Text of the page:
Ready to take a peek? Hop on your unicorn/magic carpet/transport zombie and head over to Uncharted Pages!
To celebrate we're giving away one slick, single-shouldered A MEMORY OF LIGHT backpack that we crammed full of finished books!
This contest has ended. Congratulations to our winner: Brianna Glenn, Library Director at De Soto Public Library!
Head over to Uncharted Pages, click the pale blue envelope icon under my picture, and send me an e-mail introducing yourself. Tell me one thing that you or your patrons love about speculative fiction and I'll enter you in the drawing!
This sweepstakes is open to librarians in the United States. More eligibility details below.
So I've been in a bit of a reading frenzy lately. I mean, I'm always reading a lot, but it's been more than usual.
One of the latest books I've read wasn't a Tor book. It wasn't even a Macmillan book. Nope, it was an Orbit book. Oops. But yeah, still fantasy. The book? The Hundred Thousand Kingdoms.
"In an increasingly deep Zelaznyesque series of political maneuverings, Yeine, nearly powerless but fiercely determined, finds potential allies among her relatives and the gods who are forced to live in Sky as servants after losing an ancient war." --Publishers Weekly (starred review)Read more
So I just finished book two of Robert Jordan's The Wheel of Time, The Great Hunt. It was a fantastic read, and reinforced my huge, enormous, colossal love for fantasy. Jordan really stepped up the intrigue in the second installment. While I loved the first book, I was a bit worried that the series might devolve into a reductive battle of good and evil. But in The Great Hunt, he shows that there are many more factions than we had believed, and even within those factions there is infighting as goals clash.Read more
Beth Bernobich's Passion Play is the coming of age tale of Ilse Zahlina, the daughter of a wealthy merchant. When he reveals his plans to marry Ilse off to a another merchant, she feels like just another item in his ledger. Matters are made worse when she finds that his last fiancée disappeared mysteriously, an occurrence most seem content to dismiss. Resolute not to end up a man's puppet like her mother, Ilse flees in the night, takes a new name, and seeks a life where she can forge her own identity.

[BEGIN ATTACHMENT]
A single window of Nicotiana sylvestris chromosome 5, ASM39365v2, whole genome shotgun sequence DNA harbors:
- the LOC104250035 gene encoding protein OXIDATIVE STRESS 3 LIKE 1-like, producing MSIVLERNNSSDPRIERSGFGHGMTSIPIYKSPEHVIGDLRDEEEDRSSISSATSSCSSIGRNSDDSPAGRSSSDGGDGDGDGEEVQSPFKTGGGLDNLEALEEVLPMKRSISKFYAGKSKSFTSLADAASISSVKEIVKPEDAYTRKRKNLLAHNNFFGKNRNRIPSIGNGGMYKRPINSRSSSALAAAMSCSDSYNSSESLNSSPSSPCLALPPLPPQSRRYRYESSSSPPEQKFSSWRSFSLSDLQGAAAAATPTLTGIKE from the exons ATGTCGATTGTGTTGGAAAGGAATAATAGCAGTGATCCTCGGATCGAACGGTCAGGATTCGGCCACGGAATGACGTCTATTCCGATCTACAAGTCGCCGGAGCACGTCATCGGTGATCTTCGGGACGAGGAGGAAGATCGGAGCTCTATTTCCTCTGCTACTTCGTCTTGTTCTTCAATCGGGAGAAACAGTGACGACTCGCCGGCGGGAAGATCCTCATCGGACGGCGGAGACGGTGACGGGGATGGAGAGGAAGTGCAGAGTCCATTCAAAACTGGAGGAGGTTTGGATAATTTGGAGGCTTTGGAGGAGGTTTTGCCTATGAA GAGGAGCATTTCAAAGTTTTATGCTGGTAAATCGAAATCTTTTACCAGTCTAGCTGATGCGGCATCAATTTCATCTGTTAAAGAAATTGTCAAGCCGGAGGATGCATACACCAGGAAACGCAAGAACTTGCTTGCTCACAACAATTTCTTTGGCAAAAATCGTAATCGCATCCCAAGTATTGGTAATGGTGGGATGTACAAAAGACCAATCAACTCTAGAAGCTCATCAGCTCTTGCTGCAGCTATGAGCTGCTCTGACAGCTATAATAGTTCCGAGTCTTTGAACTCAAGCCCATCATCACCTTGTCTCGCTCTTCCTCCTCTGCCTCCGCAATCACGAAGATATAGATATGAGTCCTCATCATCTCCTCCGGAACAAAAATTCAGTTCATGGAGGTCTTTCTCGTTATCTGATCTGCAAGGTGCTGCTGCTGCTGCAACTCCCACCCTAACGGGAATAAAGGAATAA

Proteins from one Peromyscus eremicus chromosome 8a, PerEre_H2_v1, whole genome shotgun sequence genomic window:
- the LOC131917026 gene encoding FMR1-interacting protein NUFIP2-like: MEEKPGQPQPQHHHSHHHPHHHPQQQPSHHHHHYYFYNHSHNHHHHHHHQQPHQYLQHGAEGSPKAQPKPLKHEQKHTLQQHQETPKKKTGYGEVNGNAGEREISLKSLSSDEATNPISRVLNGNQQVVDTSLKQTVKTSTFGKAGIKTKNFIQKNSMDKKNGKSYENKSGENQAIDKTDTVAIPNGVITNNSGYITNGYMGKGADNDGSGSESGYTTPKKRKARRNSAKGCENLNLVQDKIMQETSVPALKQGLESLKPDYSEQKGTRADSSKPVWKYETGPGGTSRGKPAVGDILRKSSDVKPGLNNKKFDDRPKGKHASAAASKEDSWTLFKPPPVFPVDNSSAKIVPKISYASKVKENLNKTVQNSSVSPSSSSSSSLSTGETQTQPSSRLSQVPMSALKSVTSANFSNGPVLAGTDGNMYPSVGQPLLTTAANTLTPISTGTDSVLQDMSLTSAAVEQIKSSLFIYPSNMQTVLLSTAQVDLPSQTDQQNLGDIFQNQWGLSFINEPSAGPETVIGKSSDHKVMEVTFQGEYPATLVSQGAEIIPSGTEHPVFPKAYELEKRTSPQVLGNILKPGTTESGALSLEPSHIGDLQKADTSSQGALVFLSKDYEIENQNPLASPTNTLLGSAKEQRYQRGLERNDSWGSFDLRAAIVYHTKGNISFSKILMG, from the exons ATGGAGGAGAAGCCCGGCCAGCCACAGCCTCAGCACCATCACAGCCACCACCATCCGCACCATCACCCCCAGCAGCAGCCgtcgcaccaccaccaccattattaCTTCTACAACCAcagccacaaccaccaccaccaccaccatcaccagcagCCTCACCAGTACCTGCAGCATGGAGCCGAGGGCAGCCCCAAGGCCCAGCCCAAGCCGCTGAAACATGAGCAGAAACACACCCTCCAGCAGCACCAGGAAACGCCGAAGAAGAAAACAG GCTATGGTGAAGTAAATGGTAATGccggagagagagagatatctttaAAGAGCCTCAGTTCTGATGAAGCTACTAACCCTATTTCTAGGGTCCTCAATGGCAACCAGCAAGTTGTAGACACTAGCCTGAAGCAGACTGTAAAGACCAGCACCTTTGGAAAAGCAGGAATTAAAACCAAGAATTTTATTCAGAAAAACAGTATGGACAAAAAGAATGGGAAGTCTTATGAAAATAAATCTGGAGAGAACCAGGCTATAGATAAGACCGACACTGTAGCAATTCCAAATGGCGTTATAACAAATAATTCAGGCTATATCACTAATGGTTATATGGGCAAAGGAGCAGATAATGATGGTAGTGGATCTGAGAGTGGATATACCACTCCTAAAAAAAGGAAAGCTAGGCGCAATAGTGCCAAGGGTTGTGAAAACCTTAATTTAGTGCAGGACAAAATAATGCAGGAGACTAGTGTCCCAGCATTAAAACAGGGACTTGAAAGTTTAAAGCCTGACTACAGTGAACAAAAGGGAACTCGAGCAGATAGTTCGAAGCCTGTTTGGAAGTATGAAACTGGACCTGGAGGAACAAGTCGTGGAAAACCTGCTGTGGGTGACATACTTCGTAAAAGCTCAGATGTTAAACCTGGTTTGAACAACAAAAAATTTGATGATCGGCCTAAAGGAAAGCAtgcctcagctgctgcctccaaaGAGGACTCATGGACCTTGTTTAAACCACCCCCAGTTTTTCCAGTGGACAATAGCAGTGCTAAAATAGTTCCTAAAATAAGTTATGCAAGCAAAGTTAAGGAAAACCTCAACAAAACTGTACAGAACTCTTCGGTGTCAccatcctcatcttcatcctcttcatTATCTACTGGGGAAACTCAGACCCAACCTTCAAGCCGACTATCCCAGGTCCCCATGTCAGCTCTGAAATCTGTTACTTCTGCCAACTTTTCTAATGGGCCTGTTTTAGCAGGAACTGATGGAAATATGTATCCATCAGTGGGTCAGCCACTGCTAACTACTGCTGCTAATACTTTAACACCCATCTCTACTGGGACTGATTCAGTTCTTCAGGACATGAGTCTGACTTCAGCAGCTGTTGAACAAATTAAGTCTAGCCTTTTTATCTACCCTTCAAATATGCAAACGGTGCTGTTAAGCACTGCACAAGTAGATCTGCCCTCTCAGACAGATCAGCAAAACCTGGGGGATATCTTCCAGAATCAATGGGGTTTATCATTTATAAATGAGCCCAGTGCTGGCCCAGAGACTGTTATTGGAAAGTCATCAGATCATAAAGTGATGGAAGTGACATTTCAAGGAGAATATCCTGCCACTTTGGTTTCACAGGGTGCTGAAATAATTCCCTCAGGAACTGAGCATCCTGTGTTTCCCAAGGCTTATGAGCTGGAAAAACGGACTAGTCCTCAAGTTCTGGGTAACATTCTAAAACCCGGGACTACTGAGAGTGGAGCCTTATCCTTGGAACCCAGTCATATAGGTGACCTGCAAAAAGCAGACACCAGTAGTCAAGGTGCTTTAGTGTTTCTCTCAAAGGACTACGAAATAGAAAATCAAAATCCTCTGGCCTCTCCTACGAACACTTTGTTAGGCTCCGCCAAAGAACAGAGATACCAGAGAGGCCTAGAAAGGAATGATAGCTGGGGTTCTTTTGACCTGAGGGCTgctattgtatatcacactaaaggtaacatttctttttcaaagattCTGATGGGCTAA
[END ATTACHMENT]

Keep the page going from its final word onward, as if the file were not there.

Ilse's world seems to be pseudo-feudal, set in a sort of pre-fundamentalist Islamic Middle east.Read more
The magic revolves around grammar and language, and there are multiple languages that wizards can master. The REAL kicker comes in the nature of the antagonist. Sure, any other author could be content with demons destroying the world with tooth and claw, but not Charlton. (continue reading)Read more
So. I'm reading an urban fantasy novel. Big shift from my usual epic fantasy reading, right? And I've come up with a quibble that struck me once before. I'm not going to point fingers at any manuscripts, that's not the point. What's done is done. But we can be vigilant in the future.
Urban Fantasy tends to have immortal characters that have been around for a very long time. Usually vampires. But in the case of this book I'm reading, it's dragons and dwarves. And sometimes these characters speak with weird affectations and accents. Why? Because they're centuries old? Us mortals manage to adapt or drop accents in the short spans of our lives, why can't immortal (or just long-lived) characters? Especially when it seems pretty important for them to remain inconspicuous.Read more